Records Revisited: The Cinematic Orchestra – Every Day (2002)

28.05.2022
The Cinematic Orchestra - Every Day (Records Revisited)
With their second album, The Cinematic Orchestra formed the perfect match of name and music. »Everyday« builds cinematic shots through revelling jazz that hasn’t lost any of its magic 20 years later.

»An awakening bass wipes the sleep from its eyelids. Stretches in the morning light and warms the strings. The first melody of the day chimes as the city opens its eyes.« 20 years ago, with these words I tiptoed into my article about The Cinematic Orchestra’s album »Everyday« for the Goon Magazine. Without knowing it, I had pinpointed what would only become apparent a year later: That »Everyday« was based on sketches that had emerged from the musical scoring of the 1929 film »Man With A Movie Camera«.

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Jason Swinscoe and his project The Cinematic Orchestra were commissioned back in 2000 to provide live musical scoring for the groundbreaking silent film by Russian director Dziga Vertov at the Porto Film Festival. At that time, however, the result was meant to be a one-off venture. It was not until early 2003, almost a year after the release of »Everyday«, that the soundtrack and DVD were to be released.

Riding The Coltrane Vibe

What is surprisingly consistent about this coincidence of my associations and the origin of the music on »Everyday« is that Dziga Vertov’s film (without me knowing it at the time) begins precisely with such a scene of an awakening city. Thus, Jason Swinscoe had already achieved his goal with me: »There is film music which you can take away from the film, which exists on its own and it still has an idea of a story, an ieda of emotions and feelings,« as he told Planet Interview in 2000.

Despite the identical nucleus of »Everyday« and the follow-up soundtrack album »Man With A Movie Camera«, both works retain their uniqueness and thus raison d’être. One does not cannibalize the other, is not a second-rate knock-off. During my interview with Jason Swinscoe in 2002, the head of TCO kept coming back to John Coltrane.

The exceptional saxophonist and jazz composer had performed the standard »My Favorite Things« multiple times over the many decades of his music career, but with leaving himself »open to a thousand ways to recreate the song’s structures,« as Swinscoe explained. Live recordings often differed in significant ways. Coltrane, however, always kept the soul of the piece alive. »It’s all that Coltrane vibe,« Swinscoe enthusiastically proclaimed TCO’s principle over the landline phone. The music was 60s. The sound was contemporary. The principle was jazz.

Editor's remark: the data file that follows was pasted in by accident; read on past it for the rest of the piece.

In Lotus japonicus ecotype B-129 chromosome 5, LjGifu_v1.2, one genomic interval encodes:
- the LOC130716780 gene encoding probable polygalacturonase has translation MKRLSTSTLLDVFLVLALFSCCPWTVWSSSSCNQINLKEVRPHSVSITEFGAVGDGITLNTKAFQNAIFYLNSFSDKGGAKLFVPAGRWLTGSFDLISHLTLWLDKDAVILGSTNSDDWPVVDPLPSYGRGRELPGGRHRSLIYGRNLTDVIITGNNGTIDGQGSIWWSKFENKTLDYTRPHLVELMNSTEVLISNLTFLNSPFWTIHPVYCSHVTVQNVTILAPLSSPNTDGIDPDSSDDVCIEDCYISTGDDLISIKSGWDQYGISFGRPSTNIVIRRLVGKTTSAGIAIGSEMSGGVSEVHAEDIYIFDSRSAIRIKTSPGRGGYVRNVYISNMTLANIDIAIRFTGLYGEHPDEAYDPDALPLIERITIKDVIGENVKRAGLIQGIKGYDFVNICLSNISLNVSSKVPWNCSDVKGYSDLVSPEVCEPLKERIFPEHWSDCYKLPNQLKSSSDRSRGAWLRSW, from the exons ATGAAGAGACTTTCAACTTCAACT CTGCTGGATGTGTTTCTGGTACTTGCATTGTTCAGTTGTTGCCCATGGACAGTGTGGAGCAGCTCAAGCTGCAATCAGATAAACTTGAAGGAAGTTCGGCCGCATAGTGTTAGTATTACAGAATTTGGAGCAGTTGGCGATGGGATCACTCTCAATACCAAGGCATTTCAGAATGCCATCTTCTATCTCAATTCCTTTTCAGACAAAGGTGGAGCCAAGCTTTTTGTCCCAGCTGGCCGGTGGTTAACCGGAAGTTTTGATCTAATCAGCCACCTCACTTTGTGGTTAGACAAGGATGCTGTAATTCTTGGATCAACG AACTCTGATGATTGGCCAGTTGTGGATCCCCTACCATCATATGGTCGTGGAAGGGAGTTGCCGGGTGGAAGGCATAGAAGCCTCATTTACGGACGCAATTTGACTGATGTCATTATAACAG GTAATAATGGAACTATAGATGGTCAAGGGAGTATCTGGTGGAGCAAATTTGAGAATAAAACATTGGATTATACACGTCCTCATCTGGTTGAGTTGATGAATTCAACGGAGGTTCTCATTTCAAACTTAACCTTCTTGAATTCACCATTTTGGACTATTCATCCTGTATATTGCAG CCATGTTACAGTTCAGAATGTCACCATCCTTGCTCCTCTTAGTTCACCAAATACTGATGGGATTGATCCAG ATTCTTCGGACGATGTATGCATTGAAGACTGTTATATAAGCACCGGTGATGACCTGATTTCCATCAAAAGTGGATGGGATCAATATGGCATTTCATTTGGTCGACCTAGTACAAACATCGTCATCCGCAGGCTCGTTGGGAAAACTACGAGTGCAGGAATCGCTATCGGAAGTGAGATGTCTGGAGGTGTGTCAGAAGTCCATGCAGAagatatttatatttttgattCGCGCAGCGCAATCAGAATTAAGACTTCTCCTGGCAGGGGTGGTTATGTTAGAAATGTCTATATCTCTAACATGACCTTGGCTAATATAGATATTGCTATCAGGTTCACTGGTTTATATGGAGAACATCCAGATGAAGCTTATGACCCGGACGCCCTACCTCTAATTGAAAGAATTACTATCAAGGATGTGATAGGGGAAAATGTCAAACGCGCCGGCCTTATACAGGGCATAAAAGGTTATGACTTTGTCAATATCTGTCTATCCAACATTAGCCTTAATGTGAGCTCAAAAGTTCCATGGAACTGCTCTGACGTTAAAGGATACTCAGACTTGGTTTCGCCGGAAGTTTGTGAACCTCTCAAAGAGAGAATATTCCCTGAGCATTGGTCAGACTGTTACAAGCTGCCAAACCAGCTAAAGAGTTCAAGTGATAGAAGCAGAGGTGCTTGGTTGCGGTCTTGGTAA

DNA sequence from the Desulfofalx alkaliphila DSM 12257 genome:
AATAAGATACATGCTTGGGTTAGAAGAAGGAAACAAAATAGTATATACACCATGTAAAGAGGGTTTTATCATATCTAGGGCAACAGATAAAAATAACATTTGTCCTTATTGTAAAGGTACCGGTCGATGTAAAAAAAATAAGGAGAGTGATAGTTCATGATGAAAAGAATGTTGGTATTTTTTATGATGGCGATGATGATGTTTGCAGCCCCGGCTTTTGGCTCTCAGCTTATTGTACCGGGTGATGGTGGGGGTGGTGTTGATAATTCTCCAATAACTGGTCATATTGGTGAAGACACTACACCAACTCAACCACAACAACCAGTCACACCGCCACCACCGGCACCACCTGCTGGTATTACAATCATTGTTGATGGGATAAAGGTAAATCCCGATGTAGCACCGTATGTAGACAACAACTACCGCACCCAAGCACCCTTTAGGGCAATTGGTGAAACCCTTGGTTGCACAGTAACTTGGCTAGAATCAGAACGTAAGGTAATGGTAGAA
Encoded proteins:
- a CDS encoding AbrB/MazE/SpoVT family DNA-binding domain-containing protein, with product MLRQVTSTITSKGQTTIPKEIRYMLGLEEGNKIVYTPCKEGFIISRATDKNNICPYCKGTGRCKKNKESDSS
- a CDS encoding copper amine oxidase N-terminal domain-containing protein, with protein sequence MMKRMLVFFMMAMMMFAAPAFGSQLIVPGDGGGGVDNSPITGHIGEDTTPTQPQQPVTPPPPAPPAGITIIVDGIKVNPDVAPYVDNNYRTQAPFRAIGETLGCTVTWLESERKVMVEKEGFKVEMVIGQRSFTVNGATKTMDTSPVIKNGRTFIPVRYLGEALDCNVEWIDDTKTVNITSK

The Color Brings The Artwork To Life

»Everyday« and »Man With A Movie Camera« thus form a kindred spirit but maintain independence. They are connected by dynamic brushstrokes and movements that are also central to Dziga Vertov’s film. The fluidity of the cinematic, the tracking shot, the visualization of movement and emotion flow through their veins. In the concrete finishes, however, they remain individual works.

In doing so, Jason Swinscoe followed a principle that he knew from his art studies and his love for conceptual art of the 1960s and 1970s. »In music, as in painting, creation never begins with the detail but with the primary layer,« Swinscoe described his approach. »The foundational colour, which gives the work its soul. Which has the ability to touch the observer.«

Die Musik war 60er. Der Sound war Gegenwart. Das Prinzip war Jazz.

Not only did this primary color, based on Vertov’s camera movements, provide Swinscoe and his collaborators with the freedom as well as direction to work out the details for their respective conceptual approaches (soundtrack vs. studio album). »Man With A Movie Camera« ran more epic, orchestral arcs, while »Everyday« in part leaned more closely to song structure. The latter is supported in no small degree by the great vocalists Fontella Bass and Roots Manuva, who added extra soul to some of the songs.

Not only did this primary color, based on Vertov’s camera movements, provide Swinscoe and his collaborators with the freedom as well as direction to work out the details for their respective conceptual approaches (soundtrack vs. studio album). »Man With A Movie Camera« ran more epic, orchestral arcs, while »Everyday« in part leaned more closely to song structure. The latter is supported in no small degree by the great vocalists Fontella Bass and Roots Manuva, who added extra soul to some of the songs.